I just realized this

Not sure why it took me this long, but... yeah...

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//Return 1 on true and 0 on false
bool isEven(int _x)
{
	return !(_x & 1);
}

//Return 1 on true and 0 on false
bool isOdd(int _x)
{
	return (_x & 1);
}
Most people use modulus by 2, but your solution works too. Also, why have two functions? Obviously if it's !isEven() then it's odd.
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Lol, because I do not think things through :P
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template<typename T>
bool isEven(T t)
{
    return t%2 == 0;
}
If you want to get fancy you can use std::enable_if to make sure it only works for primitive and/or integral types.
How is modulus implemented in C/C++ ?

the template seems useless though because mod only works with integer types
The template will work for all integral types and any class types that overload operator%. Your functions only work for int and below (no support for unsigned or long long types or custom types).

I'm not sure what you mean by "How is modulus implemented in C/C++ ?", could you not just test?

Also I think your code and my code would both be optimized to the same code by the compiler, it's just that yours is more obfuscated.
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it's just that yours is more obfuscated.

I don't think either method is obfuscated, especially given the function name(s.)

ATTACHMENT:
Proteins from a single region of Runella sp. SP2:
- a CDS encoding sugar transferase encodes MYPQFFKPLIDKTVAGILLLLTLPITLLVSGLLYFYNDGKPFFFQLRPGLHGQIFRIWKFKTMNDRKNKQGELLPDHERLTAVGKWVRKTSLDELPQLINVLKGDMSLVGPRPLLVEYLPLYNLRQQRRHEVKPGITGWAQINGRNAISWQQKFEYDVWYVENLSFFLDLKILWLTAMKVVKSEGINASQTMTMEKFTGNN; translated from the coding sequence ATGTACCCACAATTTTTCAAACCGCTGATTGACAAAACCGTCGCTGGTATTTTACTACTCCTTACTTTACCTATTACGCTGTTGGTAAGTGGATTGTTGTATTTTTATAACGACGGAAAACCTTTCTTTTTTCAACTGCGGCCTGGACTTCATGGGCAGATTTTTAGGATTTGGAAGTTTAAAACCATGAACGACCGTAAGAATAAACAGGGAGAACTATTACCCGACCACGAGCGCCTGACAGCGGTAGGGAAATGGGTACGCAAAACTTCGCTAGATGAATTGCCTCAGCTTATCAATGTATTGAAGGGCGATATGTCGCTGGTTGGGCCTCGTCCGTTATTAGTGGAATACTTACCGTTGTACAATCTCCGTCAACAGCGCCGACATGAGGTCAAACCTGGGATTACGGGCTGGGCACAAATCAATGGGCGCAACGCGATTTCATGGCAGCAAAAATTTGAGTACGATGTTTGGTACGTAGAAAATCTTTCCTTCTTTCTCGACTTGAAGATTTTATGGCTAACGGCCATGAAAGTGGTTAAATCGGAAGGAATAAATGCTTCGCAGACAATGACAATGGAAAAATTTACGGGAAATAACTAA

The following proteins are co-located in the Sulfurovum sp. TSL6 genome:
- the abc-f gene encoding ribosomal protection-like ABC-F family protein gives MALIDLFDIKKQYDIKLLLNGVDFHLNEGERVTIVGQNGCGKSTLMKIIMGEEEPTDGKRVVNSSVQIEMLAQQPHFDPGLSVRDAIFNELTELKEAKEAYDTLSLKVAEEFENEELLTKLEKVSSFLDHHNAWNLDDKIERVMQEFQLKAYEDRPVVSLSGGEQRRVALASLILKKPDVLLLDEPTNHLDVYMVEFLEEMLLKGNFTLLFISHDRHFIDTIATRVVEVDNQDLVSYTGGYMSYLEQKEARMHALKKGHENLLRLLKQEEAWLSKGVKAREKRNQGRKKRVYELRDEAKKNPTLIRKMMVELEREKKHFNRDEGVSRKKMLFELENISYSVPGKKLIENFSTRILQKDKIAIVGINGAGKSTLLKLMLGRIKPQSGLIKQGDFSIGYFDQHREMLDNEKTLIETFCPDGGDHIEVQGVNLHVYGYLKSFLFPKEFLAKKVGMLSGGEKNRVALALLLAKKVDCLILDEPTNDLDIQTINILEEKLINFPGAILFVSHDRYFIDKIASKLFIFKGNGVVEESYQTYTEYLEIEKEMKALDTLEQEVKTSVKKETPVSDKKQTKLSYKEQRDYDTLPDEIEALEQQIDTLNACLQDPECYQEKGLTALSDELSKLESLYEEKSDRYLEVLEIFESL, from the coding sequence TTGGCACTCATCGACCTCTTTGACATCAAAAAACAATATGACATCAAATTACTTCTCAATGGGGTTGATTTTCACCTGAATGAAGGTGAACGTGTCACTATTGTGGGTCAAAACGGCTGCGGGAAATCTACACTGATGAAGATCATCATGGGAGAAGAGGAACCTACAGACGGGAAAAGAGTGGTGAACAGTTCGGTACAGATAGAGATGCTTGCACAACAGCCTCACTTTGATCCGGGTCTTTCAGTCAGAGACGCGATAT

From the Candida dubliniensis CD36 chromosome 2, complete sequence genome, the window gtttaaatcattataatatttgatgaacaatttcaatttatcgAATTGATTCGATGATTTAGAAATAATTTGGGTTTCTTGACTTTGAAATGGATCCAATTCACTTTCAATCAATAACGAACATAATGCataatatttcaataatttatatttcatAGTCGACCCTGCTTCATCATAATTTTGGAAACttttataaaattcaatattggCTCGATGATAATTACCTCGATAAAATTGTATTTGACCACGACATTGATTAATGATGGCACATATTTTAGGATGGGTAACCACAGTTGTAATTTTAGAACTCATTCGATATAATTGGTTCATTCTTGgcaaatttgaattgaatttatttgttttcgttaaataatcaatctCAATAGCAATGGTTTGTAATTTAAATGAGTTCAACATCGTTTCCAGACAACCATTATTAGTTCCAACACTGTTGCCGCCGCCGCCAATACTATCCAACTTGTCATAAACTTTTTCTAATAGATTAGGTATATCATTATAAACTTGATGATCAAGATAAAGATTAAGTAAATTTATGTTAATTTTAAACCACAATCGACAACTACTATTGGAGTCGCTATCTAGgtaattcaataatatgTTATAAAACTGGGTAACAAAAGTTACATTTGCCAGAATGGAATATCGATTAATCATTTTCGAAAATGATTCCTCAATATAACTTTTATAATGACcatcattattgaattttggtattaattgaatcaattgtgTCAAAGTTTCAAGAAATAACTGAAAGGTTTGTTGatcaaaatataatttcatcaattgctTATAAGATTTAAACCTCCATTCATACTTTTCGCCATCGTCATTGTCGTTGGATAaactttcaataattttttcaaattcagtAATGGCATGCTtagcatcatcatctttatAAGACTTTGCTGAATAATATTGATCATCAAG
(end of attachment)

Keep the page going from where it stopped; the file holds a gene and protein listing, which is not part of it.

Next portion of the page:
For any reasonable numeric value of x in Z both (x & 1) and (x % 2) result in the same value. Otherwise overload T cannot claim to be numeric.

[edit] Compilers should optimize the same for both, but the first is a well-known idiom because the second is not so nice for not-so-smart (older) compilers.
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What about (x % 2_Number) where there exists an operator% with a left hand type of float/double/long double and a right-hand type of whatever 2_Number is? You can't do bitwise operations on floating point types.

And once again LB finds an insane way to prove a statement wrong.
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x in Z

Agreed about the difficulty with floats; just saying that checking even/odd is an integer operation.
Ah, OK. That makes sense.
> For any reasonable numeric value of x in Z both (x & 1) and (x % 2) result in the same value.
┬┐isn't the sign implementation defined if x<0?
@ne555: In that case just force it positive with (x % 2) & 1 (wait...?)
Hmm, I should have said Z+, I guess.

Whatever. I concede the point. :-J
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